User Agent: Mozilla/5.0 (Macintosh; Intel Mac OS X 10_9_5) AppleWebKit/600.1.17 (KHTML, like Gecko) Version/7.1 Safari/537.85.10 Steps to reproduce: Send an e-mail to --- email@example.com;<own address> --- Actual results: To: field appears as --- "example"@example.com;<own address> --- (Note double quotation marks.) Expected results: Recipients should be --- firstname.lastname@example.org;<own address> --- (No extra punctuation.) This appears to be new behaviour; I upgraded a week or so ago (to 31.2.0, I think from 31.0.something, although I'm not sure), and the behaviour started then.
Created attachment 8564790 [details] Message received That is the message I received when testing for the bug. Notice that I really received it, so that is just a problem of the text being shown, not the headers itselves.
Semicolons are not a proper way to separate email addresses, per RFC 2822. You need to use commas to separate a list of email addresses. (Semicolons are used for groups, but in this case, Thunderbird is interpreting the semicolon as part of the local-part of an email address and wrapping it with quotes to make it syntactically-valid.) If you're not the one sending these messages, I suggest letting that person know that they're doing it wrong.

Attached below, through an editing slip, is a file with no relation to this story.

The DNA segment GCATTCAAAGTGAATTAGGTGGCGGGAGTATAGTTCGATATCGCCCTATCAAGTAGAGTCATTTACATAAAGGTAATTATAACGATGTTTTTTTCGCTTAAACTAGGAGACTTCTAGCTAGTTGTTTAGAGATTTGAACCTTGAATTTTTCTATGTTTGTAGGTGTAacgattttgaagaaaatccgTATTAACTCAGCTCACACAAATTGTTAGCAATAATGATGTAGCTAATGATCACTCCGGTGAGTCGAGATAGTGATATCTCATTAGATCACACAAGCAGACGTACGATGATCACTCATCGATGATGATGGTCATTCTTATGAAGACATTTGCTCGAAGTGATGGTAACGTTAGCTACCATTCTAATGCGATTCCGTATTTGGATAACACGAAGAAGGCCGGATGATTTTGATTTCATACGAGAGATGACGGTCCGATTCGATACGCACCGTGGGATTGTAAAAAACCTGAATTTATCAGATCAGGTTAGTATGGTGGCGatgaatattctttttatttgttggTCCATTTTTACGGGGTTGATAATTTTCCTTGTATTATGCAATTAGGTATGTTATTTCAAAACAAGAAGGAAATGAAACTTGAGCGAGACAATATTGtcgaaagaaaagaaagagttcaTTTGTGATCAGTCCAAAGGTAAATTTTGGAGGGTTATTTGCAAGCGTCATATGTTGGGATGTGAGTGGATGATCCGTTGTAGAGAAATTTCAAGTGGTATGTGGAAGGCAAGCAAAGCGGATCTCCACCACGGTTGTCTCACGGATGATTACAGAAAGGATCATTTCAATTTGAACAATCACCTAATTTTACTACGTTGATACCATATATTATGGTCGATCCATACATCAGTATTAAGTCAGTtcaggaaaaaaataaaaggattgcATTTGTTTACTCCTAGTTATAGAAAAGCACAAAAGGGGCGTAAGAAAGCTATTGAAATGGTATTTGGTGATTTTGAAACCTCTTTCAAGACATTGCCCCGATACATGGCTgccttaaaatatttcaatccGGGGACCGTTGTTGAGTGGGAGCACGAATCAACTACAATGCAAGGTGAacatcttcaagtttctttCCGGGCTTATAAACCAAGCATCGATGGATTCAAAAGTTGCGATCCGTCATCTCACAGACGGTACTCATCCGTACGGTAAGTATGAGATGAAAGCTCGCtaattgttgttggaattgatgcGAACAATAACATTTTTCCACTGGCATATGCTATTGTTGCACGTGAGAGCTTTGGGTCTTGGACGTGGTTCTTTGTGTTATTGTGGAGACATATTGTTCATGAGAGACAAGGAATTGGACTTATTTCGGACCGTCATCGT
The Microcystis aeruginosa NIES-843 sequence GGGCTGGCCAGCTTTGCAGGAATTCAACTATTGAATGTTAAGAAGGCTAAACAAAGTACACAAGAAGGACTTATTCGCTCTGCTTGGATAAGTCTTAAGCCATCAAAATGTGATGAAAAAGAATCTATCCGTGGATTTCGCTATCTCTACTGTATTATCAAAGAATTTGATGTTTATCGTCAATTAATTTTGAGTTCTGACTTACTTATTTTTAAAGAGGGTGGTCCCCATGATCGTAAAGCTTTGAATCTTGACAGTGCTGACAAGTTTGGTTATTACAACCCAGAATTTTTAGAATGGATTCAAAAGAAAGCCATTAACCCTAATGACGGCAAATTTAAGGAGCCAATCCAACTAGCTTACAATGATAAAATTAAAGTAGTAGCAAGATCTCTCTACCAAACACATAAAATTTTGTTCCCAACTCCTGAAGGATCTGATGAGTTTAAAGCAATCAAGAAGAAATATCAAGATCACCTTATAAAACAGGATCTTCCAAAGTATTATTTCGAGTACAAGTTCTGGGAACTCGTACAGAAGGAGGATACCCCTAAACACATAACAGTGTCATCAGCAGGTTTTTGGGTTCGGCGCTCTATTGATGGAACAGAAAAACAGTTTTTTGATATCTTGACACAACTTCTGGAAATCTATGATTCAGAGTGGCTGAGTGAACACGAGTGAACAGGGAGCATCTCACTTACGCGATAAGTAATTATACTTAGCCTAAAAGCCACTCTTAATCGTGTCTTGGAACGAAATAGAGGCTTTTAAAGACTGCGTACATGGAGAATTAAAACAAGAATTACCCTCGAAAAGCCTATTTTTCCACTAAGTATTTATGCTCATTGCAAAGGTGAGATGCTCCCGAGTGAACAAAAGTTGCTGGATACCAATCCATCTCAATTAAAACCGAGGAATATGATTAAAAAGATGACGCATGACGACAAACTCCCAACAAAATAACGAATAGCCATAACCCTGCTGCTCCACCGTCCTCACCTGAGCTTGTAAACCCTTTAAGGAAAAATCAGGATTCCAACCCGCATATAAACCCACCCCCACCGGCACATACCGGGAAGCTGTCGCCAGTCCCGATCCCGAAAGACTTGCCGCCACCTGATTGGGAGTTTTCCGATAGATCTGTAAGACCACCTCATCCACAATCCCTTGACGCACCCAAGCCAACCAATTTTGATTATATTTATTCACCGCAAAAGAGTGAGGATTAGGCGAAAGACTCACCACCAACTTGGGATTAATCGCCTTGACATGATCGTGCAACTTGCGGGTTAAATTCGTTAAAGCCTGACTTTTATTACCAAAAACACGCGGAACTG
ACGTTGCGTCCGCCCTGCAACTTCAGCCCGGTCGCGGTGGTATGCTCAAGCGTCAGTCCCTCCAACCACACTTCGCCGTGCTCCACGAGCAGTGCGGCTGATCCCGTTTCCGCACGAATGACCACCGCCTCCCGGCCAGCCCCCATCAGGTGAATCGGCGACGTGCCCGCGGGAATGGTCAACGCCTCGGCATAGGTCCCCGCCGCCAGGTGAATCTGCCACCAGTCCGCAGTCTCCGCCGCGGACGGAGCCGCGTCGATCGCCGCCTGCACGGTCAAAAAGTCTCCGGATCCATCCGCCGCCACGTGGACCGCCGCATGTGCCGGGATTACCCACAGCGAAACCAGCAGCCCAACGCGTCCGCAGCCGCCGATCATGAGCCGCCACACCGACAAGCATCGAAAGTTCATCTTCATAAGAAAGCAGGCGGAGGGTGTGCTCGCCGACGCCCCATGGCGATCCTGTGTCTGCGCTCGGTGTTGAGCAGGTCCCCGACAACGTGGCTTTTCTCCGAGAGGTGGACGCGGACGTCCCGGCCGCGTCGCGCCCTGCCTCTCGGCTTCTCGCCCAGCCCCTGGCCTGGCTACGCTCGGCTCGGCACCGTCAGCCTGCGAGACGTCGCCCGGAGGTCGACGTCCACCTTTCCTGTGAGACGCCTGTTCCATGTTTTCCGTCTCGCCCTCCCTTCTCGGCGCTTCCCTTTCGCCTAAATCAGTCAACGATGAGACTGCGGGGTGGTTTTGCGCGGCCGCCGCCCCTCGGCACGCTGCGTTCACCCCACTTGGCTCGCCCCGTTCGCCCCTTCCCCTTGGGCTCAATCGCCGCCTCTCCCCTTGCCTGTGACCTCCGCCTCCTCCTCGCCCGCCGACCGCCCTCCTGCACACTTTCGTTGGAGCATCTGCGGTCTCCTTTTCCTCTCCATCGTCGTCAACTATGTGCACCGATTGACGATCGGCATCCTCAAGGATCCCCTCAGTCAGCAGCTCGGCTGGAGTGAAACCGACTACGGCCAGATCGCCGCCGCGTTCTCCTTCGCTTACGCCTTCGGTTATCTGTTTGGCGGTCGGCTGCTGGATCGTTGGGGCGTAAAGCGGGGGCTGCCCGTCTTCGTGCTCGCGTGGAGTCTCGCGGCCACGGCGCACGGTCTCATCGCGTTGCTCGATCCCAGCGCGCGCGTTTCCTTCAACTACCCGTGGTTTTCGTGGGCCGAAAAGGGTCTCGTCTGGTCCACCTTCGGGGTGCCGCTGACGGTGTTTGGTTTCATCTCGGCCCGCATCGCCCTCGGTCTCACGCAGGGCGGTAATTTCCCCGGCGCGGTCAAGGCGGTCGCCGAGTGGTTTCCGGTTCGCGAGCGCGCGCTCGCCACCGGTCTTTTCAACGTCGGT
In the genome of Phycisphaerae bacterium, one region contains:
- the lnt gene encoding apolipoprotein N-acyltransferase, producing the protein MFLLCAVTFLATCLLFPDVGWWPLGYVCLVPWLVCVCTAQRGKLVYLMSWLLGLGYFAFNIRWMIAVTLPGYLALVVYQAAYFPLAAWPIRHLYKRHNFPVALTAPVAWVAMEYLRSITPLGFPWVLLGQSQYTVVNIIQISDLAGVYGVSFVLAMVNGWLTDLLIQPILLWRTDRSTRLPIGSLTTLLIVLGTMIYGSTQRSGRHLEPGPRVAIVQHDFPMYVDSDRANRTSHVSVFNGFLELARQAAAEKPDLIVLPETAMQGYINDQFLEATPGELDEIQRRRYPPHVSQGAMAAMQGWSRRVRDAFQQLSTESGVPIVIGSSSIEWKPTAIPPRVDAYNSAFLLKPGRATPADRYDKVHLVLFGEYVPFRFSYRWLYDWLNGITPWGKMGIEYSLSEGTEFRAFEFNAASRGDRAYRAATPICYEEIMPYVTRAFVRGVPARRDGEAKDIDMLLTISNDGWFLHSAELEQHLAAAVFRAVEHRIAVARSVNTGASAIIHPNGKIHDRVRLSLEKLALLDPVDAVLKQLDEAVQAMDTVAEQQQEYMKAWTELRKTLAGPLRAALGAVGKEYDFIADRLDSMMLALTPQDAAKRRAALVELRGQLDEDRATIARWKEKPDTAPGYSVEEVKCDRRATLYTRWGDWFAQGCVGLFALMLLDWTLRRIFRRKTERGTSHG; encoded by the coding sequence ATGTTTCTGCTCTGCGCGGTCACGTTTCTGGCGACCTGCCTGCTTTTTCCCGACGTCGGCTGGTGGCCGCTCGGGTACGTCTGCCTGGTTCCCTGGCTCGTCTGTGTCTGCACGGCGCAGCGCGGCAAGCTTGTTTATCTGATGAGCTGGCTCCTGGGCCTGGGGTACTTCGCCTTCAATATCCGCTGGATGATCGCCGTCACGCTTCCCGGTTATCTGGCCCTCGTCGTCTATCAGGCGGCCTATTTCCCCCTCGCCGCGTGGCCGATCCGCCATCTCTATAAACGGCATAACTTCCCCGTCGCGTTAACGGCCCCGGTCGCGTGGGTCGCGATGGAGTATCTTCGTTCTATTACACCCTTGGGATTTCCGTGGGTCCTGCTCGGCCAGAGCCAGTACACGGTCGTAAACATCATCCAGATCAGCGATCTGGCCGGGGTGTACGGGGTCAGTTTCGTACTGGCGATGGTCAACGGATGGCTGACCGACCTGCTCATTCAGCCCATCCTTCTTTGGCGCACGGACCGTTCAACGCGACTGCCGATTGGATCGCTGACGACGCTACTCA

My experience is different to that of Javi Rueda; my copy of Thunderbird is mangling the address to --- "example"@example.com;email@example.com --- , not to --- "firstname.lastname@example.org;myaddress"@mydomain.com --- . Anyway, I understand now why I should not be writing semicolon-separated lists, but it's an ingrained habit, especially since Thunderbird did not always behave this way. (For example, I just tested, and 24.8.1 didn't.) Is there any setting somewhere in about:config that will stop it from doing this, or at least have it ask for confirmation when it is about to do so?
There are probably improvements that could be made to validate the syntax of an address list before sending, but the main reason this changed is that I believe 31 was the first version to use jcranmer's new JS MIME code (which should fix a lot of longstanding issues when it's completely finished) for headers. Joshua: Any ideas on things we can do here to make users aware when they compose mail with incorrect addressing syntax? Silently converting it to correct syntax probably only makes sense when we know for sure what the intended meaning is...
(In reply to Jim Porter (:squib) from comment #4) > Joshua: Any ideas on things we can do here to make users aware when they > compose mail with incorrect addressing syntax? Silently converting it to > correct syntax probably only makes sense when we know for sure what the > intended meaning is... The best option is to do UI-level validation of email addresses and reject weird ones outright.
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